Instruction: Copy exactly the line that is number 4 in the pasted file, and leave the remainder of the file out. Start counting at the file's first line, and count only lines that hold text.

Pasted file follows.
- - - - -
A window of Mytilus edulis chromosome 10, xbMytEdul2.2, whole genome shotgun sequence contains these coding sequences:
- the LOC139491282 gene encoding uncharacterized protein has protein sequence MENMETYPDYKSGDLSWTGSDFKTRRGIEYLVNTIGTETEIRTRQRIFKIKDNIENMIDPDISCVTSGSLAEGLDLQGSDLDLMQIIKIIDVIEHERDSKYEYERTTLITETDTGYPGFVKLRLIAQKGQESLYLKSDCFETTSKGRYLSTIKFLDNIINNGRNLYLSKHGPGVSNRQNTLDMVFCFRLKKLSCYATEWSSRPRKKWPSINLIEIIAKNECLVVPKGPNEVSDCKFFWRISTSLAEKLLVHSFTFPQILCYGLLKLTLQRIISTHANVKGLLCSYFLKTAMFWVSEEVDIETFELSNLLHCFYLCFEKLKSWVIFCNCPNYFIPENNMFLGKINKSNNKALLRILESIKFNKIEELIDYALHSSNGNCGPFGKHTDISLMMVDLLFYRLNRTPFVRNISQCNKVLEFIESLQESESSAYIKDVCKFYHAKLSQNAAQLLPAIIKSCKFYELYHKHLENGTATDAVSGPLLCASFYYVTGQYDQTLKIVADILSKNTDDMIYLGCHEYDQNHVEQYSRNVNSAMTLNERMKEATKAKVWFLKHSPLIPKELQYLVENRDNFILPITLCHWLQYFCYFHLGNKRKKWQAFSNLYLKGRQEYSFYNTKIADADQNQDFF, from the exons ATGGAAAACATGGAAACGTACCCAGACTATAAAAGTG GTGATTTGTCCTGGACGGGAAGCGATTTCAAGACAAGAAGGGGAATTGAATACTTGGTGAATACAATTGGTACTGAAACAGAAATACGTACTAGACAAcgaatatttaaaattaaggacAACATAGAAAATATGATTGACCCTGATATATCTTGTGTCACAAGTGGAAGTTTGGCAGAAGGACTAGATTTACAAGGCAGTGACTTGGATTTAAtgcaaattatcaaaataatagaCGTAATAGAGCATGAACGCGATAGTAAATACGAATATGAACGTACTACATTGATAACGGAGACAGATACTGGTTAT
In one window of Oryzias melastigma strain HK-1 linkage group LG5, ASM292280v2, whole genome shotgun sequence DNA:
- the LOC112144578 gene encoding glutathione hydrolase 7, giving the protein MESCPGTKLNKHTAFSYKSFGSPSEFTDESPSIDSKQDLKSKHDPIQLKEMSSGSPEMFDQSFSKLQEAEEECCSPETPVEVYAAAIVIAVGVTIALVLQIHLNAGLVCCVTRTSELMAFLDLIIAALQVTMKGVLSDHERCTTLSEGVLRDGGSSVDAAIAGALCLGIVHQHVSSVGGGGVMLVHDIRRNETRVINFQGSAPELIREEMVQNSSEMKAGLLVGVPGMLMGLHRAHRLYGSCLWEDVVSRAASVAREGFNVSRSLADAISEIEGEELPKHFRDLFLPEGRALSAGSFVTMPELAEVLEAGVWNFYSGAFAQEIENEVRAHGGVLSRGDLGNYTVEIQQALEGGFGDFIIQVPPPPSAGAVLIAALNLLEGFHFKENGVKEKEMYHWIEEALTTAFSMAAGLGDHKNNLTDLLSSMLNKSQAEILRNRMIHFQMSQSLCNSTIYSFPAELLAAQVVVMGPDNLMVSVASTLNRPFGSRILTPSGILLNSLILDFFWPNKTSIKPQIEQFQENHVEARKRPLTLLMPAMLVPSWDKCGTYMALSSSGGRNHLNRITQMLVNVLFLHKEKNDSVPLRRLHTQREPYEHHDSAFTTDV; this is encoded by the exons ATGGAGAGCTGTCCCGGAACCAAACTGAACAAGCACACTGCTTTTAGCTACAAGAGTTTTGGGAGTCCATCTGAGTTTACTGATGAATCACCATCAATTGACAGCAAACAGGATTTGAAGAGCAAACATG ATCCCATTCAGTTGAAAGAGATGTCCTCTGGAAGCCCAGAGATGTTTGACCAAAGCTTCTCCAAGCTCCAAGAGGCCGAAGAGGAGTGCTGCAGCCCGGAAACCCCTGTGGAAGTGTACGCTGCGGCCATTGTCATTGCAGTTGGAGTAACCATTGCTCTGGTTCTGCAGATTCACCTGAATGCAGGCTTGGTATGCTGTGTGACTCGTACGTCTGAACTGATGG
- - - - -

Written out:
- the LOC112144578 gene encoding glutathione hydrolase 7, giving the protein MESCPGTKLNKHTAFSYKSFGSPSEFTDESPSIDSKQDLKSKHDPIQLKEMSSGSPEMFDQSFSKLQEAEEECCSPETPVEVYAAAIVIAVGVTIALVLQIHLNAGLVCCVTRTSELMAFLDLIIAALQVTMKGVLSDHERCTTLSEGVLRDGGSSVDAAIAGALCLGIVHQHVSSVGGGGVMLVHDIRRNETRVINFQGSAPELIREEMVQNSSEMKAGLLVGVPGMLMGLHRAHRLYGSCLWEDVVSRAASVAREGFNVSRSLADAISEIEGEELPKHFRDLFLPEGRALSAGSFVTMPELAEVLEAGVWNFYSGAFAQEIENEVRAHGGVLSRGDLGNYTVEIQQALEGGFGDFIIQVPPPPSAGAVLIAALNLLEGFHFKENGVKEKEMYHWIEEALTTAFSMAAGLGDHKNNLTDLLSSMLNKSQAEILRNRMIHFQMSQSLCNSTIYSFPAELLAAQVVVMGPDNLMVSVASTLNRPFGSRILTPSGILLNSLILDFFWPNKTSIKPQIEQFQENHVEARKRPLTLLMPAMLVPSWDKCGTYMALSSSGGRNHLNRITQMLVNVLFLHKEKNDSVPLRRLHTQREPYEHHDSAFTTDV; this is encoded by the exons ATGGAGAGCTGTCCCGGAACCAAACTGAACAAGCACACTGCTTTTAGCTACAAGAGTTTTGGGAGTCCATCTGAGTTTACTGATGAATCACCATCAATTGACAGCAAACAGGATTTGAAGAGCAAACATG ATCCCATTCAGTTGAAAGAGATGTCCTCTGGAAGCCCAGAGATGTTTGACCAAAGCTTCTCCAAGCTCCAAGAGGCCGAAGAGGAGTGCTGCAGCCCGGAAACCCCTGTGGAAGTGTACGCTGCGGCCATTGTCATTGCAGTTGGAGTAACCATTGCTCTGGTTCTGCAGATTCACCTGAATGCAGGCTTGGTATGCTGTGTGACTCGTACGTCTGAACTGATGG